The inaugural Women of the Future Awards (Southeast Asia) took place in Singapore last week. Aviva has been a long-time supporter of the awards, and it’s great that they’ve now introduced it to the region!
I’m a strong advocate of what the Awards stands for – to recognise and celebrate young, successful women; and more fundamentally, to identify role models and future leaders that can go on to encourage, motivate and inspire the rest of the female community.
Featuring all nominees of #WOFSouthEastAsia!
And congratulations to the inspiring winners of the night!
The Awards also serves as a reminder that more needs to be done.
Aviva UK recently released a Gender Pay Gap report, which brought to light an uncomfortable statistic – we have a mean gender pay gap of 28.5%. Though it measured well against the financial and insurance sector’s mean of 35.1%, we drilled deeper to understand why, and found that:
There was a significantly higher proportion of women than men in our junior roles, and
Fewer women than men in our senior management roles – only 30.1% were female.
This is not to say that we haven’t tried. At Aviva, we take pride in championing what we term “inclusive diversity”, and actively work on improving our talent policies and practices to make inclusion a reality. However, the gender pay gap report suggests we still have more work to do. We need to create more platforms and opportunities to level the playing field for talented women to progress.
The good thing is, being aware of the situation means we are now in the best possible place to improve things. We are not satisfied with where we stand, but are committed to drive positive change in the organisation and have been laying the building blocks for it to happen.
Back in 2016, Aviva launched the Women in Leadership programme to pave the way for more women to be in senior roles by assisting in their career progression. Since then, we’ve had the participation of 83 high potential women from across various levels, out of which 29 have gone to take on bigger responsibilities within the company. The programme still has a long way to go, but it’s a promising start and a sign that we are serious about helping to break the glass ceiling for our female colleagues.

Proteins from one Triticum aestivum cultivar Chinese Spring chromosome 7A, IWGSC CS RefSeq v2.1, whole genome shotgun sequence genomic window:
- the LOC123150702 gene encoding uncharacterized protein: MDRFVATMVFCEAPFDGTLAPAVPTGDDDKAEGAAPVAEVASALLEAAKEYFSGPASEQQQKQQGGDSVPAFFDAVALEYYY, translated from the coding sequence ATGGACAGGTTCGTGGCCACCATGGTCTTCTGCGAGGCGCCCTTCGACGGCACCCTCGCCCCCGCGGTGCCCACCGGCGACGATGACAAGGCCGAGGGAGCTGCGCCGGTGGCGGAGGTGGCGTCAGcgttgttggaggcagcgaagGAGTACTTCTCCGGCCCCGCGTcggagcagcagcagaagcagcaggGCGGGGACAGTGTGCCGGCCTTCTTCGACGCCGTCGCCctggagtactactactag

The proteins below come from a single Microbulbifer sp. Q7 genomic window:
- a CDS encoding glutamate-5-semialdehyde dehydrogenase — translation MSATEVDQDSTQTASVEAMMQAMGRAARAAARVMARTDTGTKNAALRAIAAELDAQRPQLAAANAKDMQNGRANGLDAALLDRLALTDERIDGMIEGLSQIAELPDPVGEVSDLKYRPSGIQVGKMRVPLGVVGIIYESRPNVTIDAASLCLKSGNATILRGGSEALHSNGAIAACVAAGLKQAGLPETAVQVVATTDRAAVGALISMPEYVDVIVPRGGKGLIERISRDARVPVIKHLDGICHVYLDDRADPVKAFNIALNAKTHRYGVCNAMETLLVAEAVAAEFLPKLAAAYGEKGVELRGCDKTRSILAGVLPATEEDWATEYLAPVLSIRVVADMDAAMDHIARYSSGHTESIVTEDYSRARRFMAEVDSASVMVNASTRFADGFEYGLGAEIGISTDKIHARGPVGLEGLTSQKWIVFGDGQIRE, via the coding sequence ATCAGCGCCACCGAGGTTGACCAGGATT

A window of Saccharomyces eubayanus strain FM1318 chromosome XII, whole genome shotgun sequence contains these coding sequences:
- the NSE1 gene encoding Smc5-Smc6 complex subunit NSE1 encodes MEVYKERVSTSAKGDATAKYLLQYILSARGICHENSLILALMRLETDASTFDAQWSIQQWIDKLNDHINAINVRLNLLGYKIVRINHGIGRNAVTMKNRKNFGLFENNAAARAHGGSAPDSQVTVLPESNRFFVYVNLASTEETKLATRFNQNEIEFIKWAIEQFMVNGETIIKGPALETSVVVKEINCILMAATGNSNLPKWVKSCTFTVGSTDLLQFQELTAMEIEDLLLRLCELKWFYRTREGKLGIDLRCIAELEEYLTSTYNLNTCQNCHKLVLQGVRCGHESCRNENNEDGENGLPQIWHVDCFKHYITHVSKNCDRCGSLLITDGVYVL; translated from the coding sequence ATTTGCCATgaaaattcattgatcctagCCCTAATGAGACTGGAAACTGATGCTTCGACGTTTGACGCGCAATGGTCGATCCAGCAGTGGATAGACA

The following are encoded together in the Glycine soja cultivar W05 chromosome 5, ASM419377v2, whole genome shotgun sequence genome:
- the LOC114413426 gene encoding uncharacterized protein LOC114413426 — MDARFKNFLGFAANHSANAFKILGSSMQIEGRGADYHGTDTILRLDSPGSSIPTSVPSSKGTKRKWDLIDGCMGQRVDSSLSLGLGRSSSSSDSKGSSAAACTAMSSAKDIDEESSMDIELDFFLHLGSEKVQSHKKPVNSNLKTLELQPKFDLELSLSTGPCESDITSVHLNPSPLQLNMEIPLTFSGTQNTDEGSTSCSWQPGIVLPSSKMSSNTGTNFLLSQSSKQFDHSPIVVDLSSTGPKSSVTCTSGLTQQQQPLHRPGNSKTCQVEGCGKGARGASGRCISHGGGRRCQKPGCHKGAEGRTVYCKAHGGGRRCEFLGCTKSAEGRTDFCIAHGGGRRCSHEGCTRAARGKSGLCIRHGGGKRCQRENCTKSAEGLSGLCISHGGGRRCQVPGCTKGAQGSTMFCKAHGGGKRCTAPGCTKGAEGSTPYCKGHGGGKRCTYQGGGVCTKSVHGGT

More recently we introduced Aviva Balance, a global employee community in support of gender parity, which I believe is a first for the insurance industry. It seeks to address the respective barriers that each gender faces, and to help both women and men achieve their potential regardless of career level, market or role. It also aims to promote the progression and retention of talented women at Aviva by fostering a positive, supportive culture, and encouraging our people to freely share their thoughts, concerns and experiences with one another.
Gender equality isn’t a “women’s issue”. Men need to join in the conversation too, and I’m honoured and delighted to be driving Aviva Balance alongside my dedicated colleagues Nick Amin and Sarah Morris, as executive sponsors of this worthy cause. Talent and hard work should be the only determining factors for progress in the workplace and it is up to every individual, both men and women alike, to help create a level playing field for all.
To quote Nick, who gave a speech at the Women of The Future Awards (Southeast Asia) and shared why it’s a cause that stays close to Aviva’s heart:
"One of our values as a company is to create legacy - both in our business and in the communities where we work. And that means fostering a sense of inclusive diversity. We share a common vision that talent should be the only criterion for success, not gender, or race, or any other aspect where prejudice holds people back.”
It wouldn’t be realistic to say that things will change overnight – there are no quick fixes, and it will take time. But gender agenda is no doubt a top priority for Aviva as an organisation, and we are determined to do what it takes to make the change that we need to see!
Are you interested in a career with Aviva? Please click here!